Chapter 16 of this book presents the ancient atomism as a paradigm of extreme mechanicism, focussed, so to speak, entirely on a hardware, with negligence of the role of software in natural and social processes. Moreover, in agreement with Mul’s point, it is acknowledged that mechanicism inspired modern science in its beginnings and several next centuries. However, in the last decades the concept of information processing, conceived as computing, provides a paradigmatic model for natural and social sciences.
Informatism emerges from several sources: (i) logical research in the foundations of mathematics and computation, (ii) merging of computation theory with physics (iii) computer technology, (iv) biological reaearch as in genetics and neurobiology, (v) some speculative conjectures about computational nature of the universe, inspired by the earlier listed points.
What is remarkable about this worldview, it is the fact that nobody does pretend to be its author. It is rather a content of spontateous social awarensess shaped by the participation in the society massively saturated with digital technology and informationistic vernacular. This state of affairs forms a challenge for philosophers, in particular those concerned with philosophy of science and epistemology. Informatism is an epistemological position when cognition is conceived as problem-oriented information processing, and the latter as a kind of computing — the main concern of informatics.
Informatism can be presented in one of two ways. One of them would take advantage of the fact that there exist valuable partial approches which might be merged into a desirable synthesis. However, this ought to be a huge research project to be executed by a team of first-class specialists in the fields of complexity, computability, quanta, cosmology (universe as a computer), etc. The more difficult would be such a task that among the views to be considered some opposite other ones; then we would be bound to precisely analyze their arguments before trying a synthesis. As a material to such processing one should take into accont, for instance, Ed Fredkin’s digital philosophy, John Wheeler’s idea about “it from bit”, likewise opposing their “digitalism” Freeman Dyson who vigorously defends the necessity of analog (i.e. non-digital) computing.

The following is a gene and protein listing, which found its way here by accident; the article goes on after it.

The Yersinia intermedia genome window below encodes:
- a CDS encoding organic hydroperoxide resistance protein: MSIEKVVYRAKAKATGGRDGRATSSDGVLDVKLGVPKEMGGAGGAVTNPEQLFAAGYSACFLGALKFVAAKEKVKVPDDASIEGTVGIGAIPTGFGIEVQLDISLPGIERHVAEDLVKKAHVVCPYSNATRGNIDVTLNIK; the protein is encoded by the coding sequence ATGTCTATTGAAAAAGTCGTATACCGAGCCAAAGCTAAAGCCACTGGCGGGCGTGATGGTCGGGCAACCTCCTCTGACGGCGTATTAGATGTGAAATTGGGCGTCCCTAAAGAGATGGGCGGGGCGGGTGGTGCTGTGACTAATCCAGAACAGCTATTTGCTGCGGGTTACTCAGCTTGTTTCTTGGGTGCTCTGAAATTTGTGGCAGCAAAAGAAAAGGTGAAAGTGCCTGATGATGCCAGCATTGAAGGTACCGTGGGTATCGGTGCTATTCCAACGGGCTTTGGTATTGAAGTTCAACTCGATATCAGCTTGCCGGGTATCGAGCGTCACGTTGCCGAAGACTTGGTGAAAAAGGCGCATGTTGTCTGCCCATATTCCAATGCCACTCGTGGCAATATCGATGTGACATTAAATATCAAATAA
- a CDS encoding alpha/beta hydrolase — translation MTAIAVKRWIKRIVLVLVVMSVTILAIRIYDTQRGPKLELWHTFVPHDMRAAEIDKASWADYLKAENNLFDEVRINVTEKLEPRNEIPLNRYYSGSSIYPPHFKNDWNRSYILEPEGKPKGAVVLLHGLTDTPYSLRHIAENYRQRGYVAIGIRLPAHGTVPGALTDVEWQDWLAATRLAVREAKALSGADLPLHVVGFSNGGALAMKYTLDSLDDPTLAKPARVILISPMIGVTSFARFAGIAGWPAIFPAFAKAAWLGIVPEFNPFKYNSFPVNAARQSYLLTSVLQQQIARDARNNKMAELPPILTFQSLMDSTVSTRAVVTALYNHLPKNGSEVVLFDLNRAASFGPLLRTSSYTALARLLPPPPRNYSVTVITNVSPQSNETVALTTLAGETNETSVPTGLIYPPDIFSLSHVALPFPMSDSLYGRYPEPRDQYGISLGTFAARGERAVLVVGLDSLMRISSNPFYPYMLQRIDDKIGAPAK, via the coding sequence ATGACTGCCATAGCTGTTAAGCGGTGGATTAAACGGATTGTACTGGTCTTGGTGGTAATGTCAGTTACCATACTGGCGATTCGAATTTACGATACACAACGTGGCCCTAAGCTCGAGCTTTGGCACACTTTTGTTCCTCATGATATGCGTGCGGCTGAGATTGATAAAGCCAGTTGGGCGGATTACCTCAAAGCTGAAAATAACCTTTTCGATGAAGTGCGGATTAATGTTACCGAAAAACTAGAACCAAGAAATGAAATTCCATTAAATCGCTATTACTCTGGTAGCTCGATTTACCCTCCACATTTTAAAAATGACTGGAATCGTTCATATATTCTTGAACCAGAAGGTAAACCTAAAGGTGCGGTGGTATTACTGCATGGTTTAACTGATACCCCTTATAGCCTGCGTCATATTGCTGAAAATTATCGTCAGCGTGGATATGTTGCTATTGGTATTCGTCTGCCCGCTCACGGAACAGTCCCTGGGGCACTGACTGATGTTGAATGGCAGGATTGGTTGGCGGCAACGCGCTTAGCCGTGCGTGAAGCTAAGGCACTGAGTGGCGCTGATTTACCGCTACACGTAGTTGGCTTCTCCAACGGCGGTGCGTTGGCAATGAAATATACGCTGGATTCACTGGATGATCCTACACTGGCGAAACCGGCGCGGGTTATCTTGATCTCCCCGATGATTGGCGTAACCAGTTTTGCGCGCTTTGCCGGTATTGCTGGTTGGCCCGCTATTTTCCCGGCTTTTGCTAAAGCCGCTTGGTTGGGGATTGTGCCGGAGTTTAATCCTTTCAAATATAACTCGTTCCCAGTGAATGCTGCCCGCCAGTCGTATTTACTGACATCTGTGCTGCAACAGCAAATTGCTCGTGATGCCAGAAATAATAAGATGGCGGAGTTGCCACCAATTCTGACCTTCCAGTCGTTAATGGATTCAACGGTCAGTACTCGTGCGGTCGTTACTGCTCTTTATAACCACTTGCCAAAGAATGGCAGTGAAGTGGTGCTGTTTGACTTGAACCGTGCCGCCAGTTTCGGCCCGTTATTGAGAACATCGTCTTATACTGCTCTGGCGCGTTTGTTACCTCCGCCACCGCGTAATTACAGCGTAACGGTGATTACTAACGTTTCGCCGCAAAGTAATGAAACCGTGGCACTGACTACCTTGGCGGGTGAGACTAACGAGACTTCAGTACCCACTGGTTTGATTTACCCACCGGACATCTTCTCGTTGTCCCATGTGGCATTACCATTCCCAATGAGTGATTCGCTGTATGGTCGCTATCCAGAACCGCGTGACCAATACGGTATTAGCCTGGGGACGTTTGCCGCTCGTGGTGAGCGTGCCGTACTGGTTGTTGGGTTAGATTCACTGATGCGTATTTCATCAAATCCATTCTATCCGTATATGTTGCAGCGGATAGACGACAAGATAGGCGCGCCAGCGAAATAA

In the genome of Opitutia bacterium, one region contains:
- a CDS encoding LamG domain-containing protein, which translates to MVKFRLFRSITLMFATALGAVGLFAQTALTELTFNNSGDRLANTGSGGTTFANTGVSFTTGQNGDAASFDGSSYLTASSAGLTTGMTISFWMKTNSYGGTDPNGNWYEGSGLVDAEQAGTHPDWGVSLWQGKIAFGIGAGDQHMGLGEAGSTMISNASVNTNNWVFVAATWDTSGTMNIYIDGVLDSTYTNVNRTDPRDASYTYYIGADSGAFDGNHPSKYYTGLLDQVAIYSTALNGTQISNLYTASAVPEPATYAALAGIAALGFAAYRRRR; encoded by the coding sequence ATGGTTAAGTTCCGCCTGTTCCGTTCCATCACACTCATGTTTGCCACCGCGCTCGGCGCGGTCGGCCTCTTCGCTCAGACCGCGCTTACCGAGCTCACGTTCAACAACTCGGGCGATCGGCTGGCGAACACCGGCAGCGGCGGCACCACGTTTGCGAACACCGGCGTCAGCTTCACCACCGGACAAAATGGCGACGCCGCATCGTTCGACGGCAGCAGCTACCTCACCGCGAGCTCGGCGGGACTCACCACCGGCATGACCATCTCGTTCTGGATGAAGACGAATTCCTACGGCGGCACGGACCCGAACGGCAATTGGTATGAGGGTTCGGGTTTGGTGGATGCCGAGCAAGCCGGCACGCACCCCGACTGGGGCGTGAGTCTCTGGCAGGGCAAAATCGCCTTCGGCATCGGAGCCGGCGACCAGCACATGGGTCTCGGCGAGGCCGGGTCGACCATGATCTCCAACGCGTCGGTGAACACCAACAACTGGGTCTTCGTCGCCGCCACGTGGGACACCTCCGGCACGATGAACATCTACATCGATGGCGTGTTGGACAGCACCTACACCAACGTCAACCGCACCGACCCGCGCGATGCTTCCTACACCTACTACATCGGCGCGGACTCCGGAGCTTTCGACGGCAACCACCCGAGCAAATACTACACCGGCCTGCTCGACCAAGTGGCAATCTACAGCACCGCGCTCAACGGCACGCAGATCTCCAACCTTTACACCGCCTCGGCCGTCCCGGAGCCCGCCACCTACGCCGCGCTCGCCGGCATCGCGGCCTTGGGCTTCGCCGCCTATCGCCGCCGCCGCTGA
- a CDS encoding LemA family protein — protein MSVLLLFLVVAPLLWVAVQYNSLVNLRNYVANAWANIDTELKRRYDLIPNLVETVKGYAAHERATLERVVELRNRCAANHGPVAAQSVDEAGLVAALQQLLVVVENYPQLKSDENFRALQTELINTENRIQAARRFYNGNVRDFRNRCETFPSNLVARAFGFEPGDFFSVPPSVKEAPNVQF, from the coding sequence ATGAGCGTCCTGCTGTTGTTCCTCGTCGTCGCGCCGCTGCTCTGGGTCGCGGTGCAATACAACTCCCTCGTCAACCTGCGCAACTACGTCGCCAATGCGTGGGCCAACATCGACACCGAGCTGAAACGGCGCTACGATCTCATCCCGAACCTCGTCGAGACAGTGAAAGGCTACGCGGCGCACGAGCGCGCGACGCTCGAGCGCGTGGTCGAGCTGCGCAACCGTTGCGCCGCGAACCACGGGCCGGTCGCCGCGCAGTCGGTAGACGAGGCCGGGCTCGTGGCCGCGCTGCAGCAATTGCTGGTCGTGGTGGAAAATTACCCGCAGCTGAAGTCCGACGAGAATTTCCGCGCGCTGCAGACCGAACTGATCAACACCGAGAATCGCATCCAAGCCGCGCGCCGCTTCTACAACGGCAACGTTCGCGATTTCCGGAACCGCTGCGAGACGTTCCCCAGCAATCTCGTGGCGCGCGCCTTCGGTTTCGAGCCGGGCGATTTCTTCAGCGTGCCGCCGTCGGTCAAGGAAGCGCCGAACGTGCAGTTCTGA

§2. From insight to algorithm, and the other way round
To define a worldview one should refer to its main tenets, especially its key concepts and central questions. The key concepts of informationistic worldview (italicized below) are grouped around the pair: algorithm versus insight (i.e. intuition). Algorithm is a way of mechanical information-processing, or computing, aimed to solve a certain problem. As insight also has an essential share in problem-solving, hence there arises the central issue of the informationistic worldview: how insight and algorithm relate to each other?
Once upon the time, the concept of insight was not much esteemed by those so-called analytic philosophers who saw its place rather in the sphere of poetry, metaphysics, religion, etc. However, the situation is different at the start of the 21-st century. Let me exemplify this fact by a personal remembering.
Several years ago a friend of mine acted as the editor of a volume on automated theorem proving. Since he knew about my interest in the subject, he asked for a suggestion as to the title of the planned volume. I suggested “From Insight to Proof” — meaning formalized, that is, algorithmized proofs alone; for only such proofs are what proof-automation theorists are aiming at. Thus the suggested phrase might have been generalized as “from insight to algorithm” (obviously, in that project the more specific title version was preferred). I was happy to see that my advice has been willingly accepted by the editor and all the contributors (who belonged to the best specialists in the field). The more happy I was when the volume appeared, and I found in it two contributions regarding a Gödelian approach to the “insight vs proof” issue which is in the centre of my interests. Such an experience would be incogitable in the heyday of Vienna Circle, that is, before Gödel’s discovery of arithmetical sentences which intuitively prove true, but their truth cannot be demonstrated in an algorithmic way.